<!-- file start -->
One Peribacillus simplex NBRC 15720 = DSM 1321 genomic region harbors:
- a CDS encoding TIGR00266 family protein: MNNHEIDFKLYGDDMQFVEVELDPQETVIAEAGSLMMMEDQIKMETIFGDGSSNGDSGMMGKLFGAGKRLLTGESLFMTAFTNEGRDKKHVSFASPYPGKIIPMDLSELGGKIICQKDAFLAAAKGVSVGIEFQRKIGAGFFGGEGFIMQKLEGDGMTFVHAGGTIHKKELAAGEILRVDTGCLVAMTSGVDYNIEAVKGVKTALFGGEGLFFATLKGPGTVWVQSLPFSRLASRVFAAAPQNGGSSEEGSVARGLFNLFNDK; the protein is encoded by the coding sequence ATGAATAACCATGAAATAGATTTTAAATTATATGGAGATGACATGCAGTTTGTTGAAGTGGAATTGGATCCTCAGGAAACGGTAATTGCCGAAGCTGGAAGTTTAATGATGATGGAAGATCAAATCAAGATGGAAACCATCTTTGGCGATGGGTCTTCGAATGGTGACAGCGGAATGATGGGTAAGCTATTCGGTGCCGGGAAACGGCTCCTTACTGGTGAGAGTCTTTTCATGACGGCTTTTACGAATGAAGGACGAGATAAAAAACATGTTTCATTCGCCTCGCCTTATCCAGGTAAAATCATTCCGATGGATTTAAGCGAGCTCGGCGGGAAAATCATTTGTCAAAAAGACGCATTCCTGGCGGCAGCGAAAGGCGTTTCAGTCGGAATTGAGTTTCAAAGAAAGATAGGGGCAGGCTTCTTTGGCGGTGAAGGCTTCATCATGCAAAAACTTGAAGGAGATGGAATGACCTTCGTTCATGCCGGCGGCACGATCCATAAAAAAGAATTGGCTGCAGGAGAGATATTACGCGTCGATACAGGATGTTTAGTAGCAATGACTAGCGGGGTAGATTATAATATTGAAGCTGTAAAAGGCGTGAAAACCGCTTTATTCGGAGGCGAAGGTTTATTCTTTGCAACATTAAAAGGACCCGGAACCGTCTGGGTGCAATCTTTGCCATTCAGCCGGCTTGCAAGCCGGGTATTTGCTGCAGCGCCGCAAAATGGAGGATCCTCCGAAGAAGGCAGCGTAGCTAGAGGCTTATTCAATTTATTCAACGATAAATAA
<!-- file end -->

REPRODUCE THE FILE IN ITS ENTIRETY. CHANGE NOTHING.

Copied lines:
One Peribacillus simplex NBRC 15720 = DSM 1321 genomic region harbors:
- a CDS encoding TIGR00266 family protein: MNNHEIDFKLYGDDMQFVEVELDPQETVIAEAGSLMMMEDQIKMETIFGDGSSNGDSGMMGKLFGAGKRLLTGESLFMTAFTNEGRDKKHVSFASPYPGKIIPMDLSELGGKIICQKDAFLAAAKGVSVGIEFQRKIGAGFFGGEGFIMQKLEGDGMTFVHAGGTIHKKELAAGEILRVDTGCLVAMTSGVDYNIEAVKGVKTALFGGEGLFFATLKGPGTVWVQSLPFSRLASRVFAAAPQNGGSSEEGSVARGLFNLFNDK; the protein is encoded by the coding sequence ATGAATAACCATGAAATAGATTTTAAATTATATGGAGATGACATGCAGTTTGTTGAAGTGGAATTGGATCCTCAGGAAACGGTAATTGCCGAAGCTGGAAGTTTAATGATGATGGAAGATCAAATCAAGATGGAAACCATCTTTGGCGATGGGTCTTCGAATGGTGACAGCGGAATGATGGGTAAGCTATTCGGTGCCGGGAAACGGCTCCTTACTGGTGAGAGTCTTTTCATGACGGCTTTTACGAATGAAGGACGAGATAAAAAACATGTTTCATTCGCCTCGCCTTATCCAGGTAAAATCATTCCGATGGATTTAAGCGAGCTCGGCGGGAAAATCATTTGTCAAAAAGACGCATTCCTGGCGGCAGCGAAAGGCGTTTCAGTCGGAATTGAGTTTCAAAGAAAGATAGGGGCAGGCTTCTTTGGCGGTGAAGGCTTCATCATGCAAAAACTTGAAGGAGATGGAATGACCTTCGTTCATGCCGGCGGCACGATCCATAAAAAAGAATTGGCTGCAGGAGAGATATTACGCGTCGATACAGGATGTTTAGTAGCAATGACTAGCGGGGTAGATTATAATATTGAAGCTGTAAAAGGCGTGAAAACCGCTTTATTCGGAGGCGAAGGTTTATTCTTTGCAACATTAAAAGGACCCGGAACCGTCTGGGTGCAATCTTTGCCATTCAGCCGGCTTGCAAGCCGGGTATTTGCTGCAGCGCCGCAAAATGGAGGATCCTCCGAAGAAGGCAGCGTAGCTAGAGGCTTATTCAATTTATTCAACGATAAATAA